With recent controversies surrounding the eligibility of athletes with disorders of sex development and hyperandrogenism, as well as continued discussion of the conditions transgender athletes must meet to compete in high-performance sport, a wide array of scholars representing a diverse range of disciplines have weighed in on both the appropriateness of classifying athletes into the female and male categories and the best practices of doing so. In response to cases of high-profile athletes’ sex being called into question, the International Olympic (...)
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  • Mixed Competition and Mixed Messages.Pam R. Sailors - 2014 - Journal of the Philosophy of Sport 41 (1):65-77.
    A survey of the philosophy of sport literature reveals that arguments regarding the issue of sex segregation in athletics have been advanced from time to time, but there has been little sustained discussion, no consensus, and no change in existing practice. In this paper, an effort to advance the conversation, I begin with Jane English’s seminal 1978 article as a springboard and employ existing literature on the question of sex segregation in order to raise difficulties with English’s analysis and outline (...)
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  • Sport and the Obligation of Solidarity.Wivi Andersen & Sigmund Loland - 2015 - Sport, Ethics and Philosophy 9 (3):243-256.
    The paper departs from an analysis of the case of Michelle Dumaresq, a transgender female downhill mountain biker who experienced marginalization within her sport. The analysis is based on Axel Honneth’s theory of recognition. The Dumaresq case is particularly relevant to Honneth’s ideas of solidarity, which provide insight into the dynamics of social integration. Honneth’s theory of recognition also provides a conceptual framework and a methodology that gives new perspectives on the ethical significance of sport. In the paper, an analysis (...)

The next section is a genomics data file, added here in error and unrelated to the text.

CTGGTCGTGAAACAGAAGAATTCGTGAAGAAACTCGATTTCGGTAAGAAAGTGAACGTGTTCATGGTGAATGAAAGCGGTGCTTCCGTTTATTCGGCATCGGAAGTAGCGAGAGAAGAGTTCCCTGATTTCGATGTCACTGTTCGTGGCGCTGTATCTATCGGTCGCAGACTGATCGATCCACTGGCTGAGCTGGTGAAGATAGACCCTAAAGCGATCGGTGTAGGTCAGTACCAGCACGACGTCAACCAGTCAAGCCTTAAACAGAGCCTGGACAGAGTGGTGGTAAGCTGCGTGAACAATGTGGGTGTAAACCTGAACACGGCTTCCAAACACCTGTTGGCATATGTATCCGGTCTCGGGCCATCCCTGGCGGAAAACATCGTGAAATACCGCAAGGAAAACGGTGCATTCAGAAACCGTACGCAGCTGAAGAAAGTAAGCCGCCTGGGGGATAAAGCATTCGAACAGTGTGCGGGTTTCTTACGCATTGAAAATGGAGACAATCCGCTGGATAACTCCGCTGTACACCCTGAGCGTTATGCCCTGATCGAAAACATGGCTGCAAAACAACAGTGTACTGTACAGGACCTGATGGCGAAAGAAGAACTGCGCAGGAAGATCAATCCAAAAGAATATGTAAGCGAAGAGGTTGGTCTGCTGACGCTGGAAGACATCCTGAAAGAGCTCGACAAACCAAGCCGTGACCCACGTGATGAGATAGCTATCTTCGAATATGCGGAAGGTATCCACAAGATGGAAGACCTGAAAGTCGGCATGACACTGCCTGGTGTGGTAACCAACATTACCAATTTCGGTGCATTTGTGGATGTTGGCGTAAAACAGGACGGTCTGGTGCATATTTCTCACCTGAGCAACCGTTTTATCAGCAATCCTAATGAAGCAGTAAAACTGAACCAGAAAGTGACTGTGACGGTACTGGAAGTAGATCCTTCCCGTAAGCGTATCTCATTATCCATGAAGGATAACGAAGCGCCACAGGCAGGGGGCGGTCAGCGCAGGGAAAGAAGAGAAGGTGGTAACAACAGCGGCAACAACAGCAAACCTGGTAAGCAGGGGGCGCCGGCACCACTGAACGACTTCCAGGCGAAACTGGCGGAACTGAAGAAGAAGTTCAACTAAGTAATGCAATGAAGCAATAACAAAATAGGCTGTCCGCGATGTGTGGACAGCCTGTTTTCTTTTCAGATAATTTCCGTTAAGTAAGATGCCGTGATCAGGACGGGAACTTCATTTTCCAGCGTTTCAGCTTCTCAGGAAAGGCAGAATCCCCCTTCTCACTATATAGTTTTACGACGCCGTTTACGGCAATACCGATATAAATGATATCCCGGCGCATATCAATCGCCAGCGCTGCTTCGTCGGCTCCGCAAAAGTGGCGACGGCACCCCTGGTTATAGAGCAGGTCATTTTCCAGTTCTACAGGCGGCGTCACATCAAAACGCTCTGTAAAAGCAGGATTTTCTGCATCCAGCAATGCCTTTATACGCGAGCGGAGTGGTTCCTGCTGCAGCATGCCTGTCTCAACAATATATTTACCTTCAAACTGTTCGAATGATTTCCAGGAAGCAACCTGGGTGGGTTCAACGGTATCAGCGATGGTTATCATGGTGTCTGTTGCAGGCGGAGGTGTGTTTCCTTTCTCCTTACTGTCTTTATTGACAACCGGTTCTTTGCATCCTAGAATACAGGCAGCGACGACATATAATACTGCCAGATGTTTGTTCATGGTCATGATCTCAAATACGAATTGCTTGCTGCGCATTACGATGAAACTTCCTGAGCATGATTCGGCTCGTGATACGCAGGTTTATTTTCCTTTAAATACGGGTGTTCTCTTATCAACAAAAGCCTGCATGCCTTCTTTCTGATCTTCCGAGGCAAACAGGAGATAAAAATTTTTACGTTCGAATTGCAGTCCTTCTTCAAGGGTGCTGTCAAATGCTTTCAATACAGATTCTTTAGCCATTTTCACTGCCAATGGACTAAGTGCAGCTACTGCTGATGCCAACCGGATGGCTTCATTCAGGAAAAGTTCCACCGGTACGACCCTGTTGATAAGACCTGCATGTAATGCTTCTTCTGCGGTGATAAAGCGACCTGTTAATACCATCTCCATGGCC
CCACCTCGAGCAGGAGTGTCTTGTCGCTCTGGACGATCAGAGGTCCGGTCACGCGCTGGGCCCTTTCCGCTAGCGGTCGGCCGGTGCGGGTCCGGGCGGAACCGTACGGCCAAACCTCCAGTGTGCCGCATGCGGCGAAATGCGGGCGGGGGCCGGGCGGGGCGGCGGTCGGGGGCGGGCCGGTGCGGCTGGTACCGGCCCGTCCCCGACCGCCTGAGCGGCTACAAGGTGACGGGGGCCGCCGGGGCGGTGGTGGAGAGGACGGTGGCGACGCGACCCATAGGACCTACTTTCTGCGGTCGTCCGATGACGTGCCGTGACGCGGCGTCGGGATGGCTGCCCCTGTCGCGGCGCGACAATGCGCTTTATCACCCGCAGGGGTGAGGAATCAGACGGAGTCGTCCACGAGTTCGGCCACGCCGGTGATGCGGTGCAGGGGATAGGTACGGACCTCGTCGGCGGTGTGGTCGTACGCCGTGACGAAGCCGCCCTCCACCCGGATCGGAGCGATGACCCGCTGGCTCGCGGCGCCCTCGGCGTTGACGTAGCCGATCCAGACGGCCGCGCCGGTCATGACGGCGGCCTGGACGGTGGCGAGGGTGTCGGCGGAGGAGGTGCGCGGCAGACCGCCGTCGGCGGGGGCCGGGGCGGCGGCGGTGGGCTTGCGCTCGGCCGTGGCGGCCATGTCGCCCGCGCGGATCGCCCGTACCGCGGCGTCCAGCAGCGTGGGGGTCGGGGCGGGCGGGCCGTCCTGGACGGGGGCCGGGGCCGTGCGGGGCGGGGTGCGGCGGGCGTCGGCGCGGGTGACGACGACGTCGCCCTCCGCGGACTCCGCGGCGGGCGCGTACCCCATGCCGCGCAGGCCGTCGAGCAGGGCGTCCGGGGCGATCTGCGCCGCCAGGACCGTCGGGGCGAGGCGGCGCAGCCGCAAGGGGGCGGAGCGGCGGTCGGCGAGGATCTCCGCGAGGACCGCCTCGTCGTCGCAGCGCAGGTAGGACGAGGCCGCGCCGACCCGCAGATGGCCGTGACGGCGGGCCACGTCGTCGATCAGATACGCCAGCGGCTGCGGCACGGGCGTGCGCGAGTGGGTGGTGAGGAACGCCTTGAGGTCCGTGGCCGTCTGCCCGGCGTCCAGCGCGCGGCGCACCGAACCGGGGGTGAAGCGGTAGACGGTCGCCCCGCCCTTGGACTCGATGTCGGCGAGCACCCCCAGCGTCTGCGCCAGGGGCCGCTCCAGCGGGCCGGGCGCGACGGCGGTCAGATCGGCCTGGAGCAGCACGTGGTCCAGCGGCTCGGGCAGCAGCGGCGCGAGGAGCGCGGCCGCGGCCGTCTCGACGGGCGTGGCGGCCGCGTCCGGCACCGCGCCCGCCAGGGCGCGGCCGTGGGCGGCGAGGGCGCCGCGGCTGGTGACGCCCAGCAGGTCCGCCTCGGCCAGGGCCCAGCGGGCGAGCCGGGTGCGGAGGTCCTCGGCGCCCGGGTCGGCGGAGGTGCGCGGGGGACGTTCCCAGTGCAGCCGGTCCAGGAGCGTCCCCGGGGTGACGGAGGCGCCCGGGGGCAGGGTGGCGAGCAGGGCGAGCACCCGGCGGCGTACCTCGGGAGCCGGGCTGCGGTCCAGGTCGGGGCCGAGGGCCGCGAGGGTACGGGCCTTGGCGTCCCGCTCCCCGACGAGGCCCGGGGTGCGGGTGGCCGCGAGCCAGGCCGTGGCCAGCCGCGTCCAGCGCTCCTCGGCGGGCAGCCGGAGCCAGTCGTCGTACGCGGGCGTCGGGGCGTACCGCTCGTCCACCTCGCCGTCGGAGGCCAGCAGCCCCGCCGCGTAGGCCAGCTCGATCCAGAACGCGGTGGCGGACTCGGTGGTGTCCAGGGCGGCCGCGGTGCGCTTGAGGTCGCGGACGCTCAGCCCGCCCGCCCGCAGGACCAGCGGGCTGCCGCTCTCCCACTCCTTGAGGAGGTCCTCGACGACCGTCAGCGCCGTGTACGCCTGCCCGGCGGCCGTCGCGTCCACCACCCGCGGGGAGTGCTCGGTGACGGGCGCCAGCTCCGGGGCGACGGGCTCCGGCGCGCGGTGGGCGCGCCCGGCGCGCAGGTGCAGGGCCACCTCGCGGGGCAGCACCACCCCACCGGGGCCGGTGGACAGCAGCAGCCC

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  • The New IOC and IAAF Policies on Female Eligibility: Old Emperor, New Clothes?Paul Davis & Lisa Edwards - 2014 - Sport, Ethics and Philosophy 8 (1):44-56.
    The Caster Semenya debacle touched off by the 2009 Berlin World Athletics Championships resulted finally in IOC and IAAF abandonment of sex testing, which gave way to procedures that make female competition eligibility dependent upon the level of serum testosterone, which must be below the male range or instrumentally countered by androgen resistance. We argue that the new policy is unsustainable because (i) the testosterone-performance connection it posits is uncompelling; (ii) testosterone-induced female advantage is not ipso facto unfair advantage; (iii) (...)
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  • On Being 'Probably Slightly on the Wrong Side of the Cheating Thing'.Mike McNamee - 2009 - Sport, Ethics and Philosophy 3 (3):283-285.
    (2009). On being ‘probably slightly on the wrong side of the cheating thing’. Sport, Ethics and Philosophy: Vol. 3, No. 3, pp. 283-285. doi: 10.1080/17511320903364063.
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  • In the Halfway House of Ill Repute: Gender Verification Under a Different Name, Still No Contribution to Fair Play.Maren Behrensen - 2013 - Sport, Ethics and Philosophy 7 (4):450-466.